Supermodels and social media mavens, their makeup artists and hair stylists in tow, posed at MDL Beast, a concert. What was unusual about these Instagram posts was that they were all tagged in Riyadh, Saudi Arabia, which caught the attention of some critics.
The bevy of Instagram stars, former Victoria's Secret models, including Alessandra Ambrosio, and Hollywood actors such as Ryan Phillippe, Ed Westwick, Armie Hammer and Wilmer Valderrama were invited to Saudi Arabia over the weekend to promote the kingdom's most eye-popping effort at showcasing the changes taking hold in the country, where more than half of its 20 million citizens are under 25 years old.
It's a pivot from three years ago, when religious police stormed restaurants playing music and harassed women in malls for showing their face or wearing red nail polish.
Though the efforts are aimed at boosting the economy while polishing Saudi Arabia's image abroad and appealing to the young, the stars in attendance faced criticism from social media for being tone-deaf and "shameless."
Aminatou Sow, co-host of the "Call Your Girlfriend" podcast, called out the celebrities by sharing screenshots of their social media posts highlighting the Saudi Arabia trip.
"Would love to know which PR firm/s kingdom of Saudi Arabia hired to do its image rehab," Sow wrote to Twitter. "Sick to see celebs and influencers shamelessly promoting this nonsense.
Sow cited controversial events in the country, including journalist Jamal Kashoggi's murder.
Diet Prada, a popular Instagram account that called out the fashion industry, shamed attendees for their participation.
"What’s worse than an all white @revolve influencer trip?" read a post on Instagram. "Cashing big fat checks in exchange for #content creation (aka propaganda) to rehabilitate the image of Saudi Arabia, a country said to be causing 'the world’s worst humanitarian crisis', according to the United Nations."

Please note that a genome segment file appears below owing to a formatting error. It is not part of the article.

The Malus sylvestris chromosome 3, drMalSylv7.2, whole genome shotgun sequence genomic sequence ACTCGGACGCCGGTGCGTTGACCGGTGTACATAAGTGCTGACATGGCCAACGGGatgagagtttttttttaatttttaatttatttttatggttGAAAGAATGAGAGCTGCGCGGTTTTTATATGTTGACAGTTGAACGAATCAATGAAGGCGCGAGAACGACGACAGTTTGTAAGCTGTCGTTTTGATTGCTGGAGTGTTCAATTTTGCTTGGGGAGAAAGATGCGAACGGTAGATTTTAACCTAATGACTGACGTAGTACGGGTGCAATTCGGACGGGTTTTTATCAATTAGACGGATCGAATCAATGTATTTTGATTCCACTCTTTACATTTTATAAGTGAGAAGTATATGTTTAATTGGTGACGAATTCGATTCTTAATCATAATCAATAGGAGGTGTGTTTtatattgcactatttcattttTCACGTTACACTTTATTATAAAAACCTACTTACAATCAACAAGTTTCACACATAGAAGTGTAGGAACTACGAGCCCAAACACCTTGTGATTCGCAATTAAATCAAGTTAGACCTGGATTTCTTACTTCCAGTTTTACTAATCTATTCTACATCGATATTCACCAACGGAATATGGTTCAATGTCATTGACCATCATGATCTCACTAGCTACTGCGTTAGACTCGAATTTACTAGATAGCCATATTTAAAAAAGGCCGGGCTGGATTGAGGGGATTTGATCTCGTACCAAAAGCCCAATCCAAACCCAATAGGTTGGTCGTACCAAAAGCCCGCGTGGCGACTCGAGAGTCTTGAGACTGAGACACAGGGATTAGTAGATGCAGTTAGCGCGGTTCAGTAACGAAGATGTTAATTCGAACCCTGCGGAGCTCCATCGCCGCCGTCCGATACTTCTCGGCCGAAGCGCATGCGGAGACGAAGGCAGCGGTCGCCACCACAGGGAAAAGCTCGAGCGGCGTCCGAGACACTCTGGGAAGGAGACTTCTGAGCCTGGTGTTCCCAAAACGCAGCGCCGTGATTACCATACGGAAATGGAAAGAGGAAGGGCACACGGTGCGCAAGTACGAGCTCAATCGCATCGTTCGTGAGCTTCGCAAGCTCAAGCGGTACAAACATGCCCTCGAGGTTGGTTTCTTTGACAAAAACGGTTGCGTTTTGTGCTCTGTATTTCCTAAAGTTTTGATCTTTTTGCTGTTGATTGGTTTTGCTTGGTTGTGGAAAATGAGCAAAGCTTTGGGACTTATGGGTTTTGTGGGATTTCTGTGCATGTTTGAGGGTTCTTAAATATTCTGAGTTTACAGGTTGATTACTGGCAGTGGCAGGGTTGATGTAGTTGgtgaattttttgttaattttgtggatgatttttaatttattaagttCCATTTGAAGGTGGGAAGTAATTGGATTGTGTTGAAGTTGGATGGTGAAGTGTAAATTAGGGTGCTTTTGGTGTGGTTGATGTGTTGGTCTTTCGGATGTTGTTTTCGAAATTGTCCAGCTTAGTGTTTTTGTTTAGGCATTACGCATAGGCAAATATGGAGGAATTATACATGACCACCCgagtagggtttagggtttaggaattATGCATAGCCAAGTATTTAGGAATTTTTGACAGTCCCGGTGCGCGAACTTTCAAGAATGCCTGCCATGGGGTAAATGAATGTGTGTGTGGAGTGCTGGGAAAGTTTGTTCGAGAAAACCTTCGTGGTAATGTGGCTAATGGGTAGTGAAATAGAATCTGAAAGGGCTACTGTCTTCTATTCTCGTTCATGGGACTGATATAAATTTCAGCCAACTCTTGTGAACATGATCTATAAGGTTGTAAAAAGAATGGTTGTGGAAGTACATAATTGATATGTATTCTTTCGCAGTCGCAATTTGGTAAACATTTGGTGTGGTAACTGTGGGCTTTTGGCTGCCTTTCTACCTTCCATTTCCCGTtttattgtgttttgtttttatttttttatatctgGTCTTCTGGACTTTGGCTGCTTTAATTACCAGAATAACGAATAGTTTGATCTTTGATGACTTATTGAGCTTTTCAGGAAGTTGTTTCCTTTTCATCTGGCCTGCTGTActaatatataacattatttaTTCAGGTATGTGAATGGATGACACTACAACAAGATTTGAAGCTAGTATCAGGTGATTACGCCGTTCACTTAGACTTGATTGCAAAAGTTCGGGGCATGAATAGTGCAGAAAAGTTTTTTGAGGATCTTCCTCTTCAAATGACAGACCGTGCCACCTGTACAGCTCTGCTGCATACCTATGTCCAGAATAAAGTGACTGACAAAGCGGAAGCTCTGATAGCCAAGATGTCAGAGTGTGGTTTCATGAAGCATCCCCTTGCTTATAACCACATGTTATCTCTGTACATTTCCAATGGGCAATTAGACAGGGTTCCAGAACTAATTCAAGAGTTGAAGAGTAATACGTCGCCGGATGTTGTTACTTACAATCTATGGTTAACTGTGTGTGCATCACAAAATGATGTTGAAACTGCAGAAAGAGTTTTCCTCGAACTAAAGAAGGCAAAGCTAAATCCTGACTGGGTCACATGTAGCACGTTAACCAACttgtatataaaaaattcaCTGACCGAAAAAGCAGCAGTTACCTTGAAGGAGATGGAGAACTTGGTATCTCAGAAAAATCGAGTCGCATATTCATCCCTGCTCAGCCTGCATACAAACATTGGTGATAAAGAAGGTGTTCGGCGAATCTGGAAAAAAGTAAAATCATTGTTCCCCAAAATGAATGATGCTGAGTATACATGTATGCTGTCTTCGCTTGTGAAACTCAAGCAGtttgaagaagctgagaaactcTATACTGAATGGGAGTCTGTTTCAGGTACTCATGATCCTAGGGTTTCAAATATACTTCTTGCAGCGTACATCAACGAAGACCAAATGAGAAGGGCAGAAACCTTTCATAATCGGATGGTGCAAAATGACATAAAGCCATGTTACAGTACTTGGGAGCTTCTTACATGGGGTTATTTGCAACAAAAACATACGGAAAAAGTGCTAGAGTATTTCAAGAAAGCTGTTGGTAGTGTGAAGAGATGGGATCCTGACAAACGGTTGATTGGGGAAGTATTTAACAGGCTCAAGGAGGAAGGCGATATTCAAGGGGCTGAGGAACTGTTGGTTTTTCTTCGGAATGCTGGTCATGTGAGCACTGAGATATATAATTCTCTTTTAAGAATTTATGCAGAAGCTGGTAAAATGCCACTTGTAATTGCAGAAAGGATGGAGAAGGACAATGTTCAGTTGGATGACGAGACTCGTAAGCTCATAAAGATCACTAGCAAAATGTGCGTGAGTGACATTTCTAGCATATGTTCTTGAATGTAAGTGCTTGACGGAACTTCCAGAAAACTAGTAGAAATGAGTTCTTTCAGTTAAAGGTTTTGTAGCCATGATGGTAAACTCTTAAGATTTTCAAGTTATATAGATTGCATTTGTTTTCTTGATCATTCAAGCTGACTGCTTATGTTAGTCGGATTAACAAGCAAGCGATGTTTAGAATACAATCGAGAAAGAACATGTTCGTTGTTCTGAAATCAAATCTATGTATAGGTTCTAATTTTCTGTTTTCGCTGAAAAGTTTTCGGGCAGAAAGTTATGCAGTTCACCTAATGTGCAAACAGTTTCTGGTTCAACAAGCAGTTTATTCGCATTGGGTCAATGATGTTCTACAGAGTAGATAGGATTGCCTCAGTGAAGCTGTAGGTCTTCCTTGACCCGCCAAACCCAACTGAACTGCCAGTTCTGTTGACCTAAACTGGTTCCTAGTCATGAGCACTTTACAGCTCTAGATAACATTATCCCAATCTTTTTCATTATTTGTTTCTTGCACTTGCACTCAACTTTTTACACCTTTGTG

When asked by The Associated Press, the entertainment authority that licensed MDL Beast said some people were compensated for promoting the event, but it denied six-figure sums were paid to individuals.
Phillippe responded to criticisms by sharing photos from his trip and captioning one of them with an explanation on why he chose to attend.
"i had a magical day with wonderful people. will prob add to this caption later when i gather my thoughts again. i love travel. i love different cultures," he wrote. "I love how we can find ways to connect through our human oneness, the pure desire for love and freedom. no matter where in the world. hoping those connections help to bring even more positive change and progress."
This year, hip-hop star Nicki Minaj pulled out of performing in the kingdom over concerns about women's rights, gay rights and freedom of expression.
Though the social changes ushered in by Crown Prince Mohammed bin Salman have been sweeping, so, too, is his crackdown on criticism and political expression. The prince has overseen the country's war in Yemen, which has led to a humanitarian crisis, and the arrest of women's rights activists, clerics and writers.
He drew international condemnation after the killing of Saudi writer and Washington Post columnist Khashoggi in Turkey, slaughtered by Saudi agents inside the Saudi consulate in Istanbul last year.
The incident tarnished Prince Mohammed’s international image, though his popularity is undeniable at home.
“The changes are really incredible, and, God willing, we are heading toward even more,” said Mona Hassan, a mother out with her grown daughters at a family-friendly carnival in Diriyah, near Riyadh. “We are with Mohammed bin Salman wherever he takes us and whatever happens.”
The Diriyah festival, which opened a month ago, included sporting events such as the world's heavyweight boxing championship.
Families skated on an ice-rink, ziplined across the park, rode on a Ferris wheel and played galactic bowling. At the other end of the site, a younger crowd of Saudis smoked shisha – the bubbling waterpipe – and dined at pop-up restaurants where prices ranged from $100 to $1,200 a person for a meal.
Couples sat on park benches under the stars, listening to a Saudi musician playing the oud, a stringed instrument popular in the Middle East.
Only one major incident has marred the festivities. Last month, a Yemeni man stabbed two Spanish dancers and a guard at a live show in Riyadh. State media reported this week that he had allegedly acted on the orders of a senior al-Qaida leader in Yemen, according to evidence submitted during his trial.
The question isn't who is going to let me; it's who is going to stop me.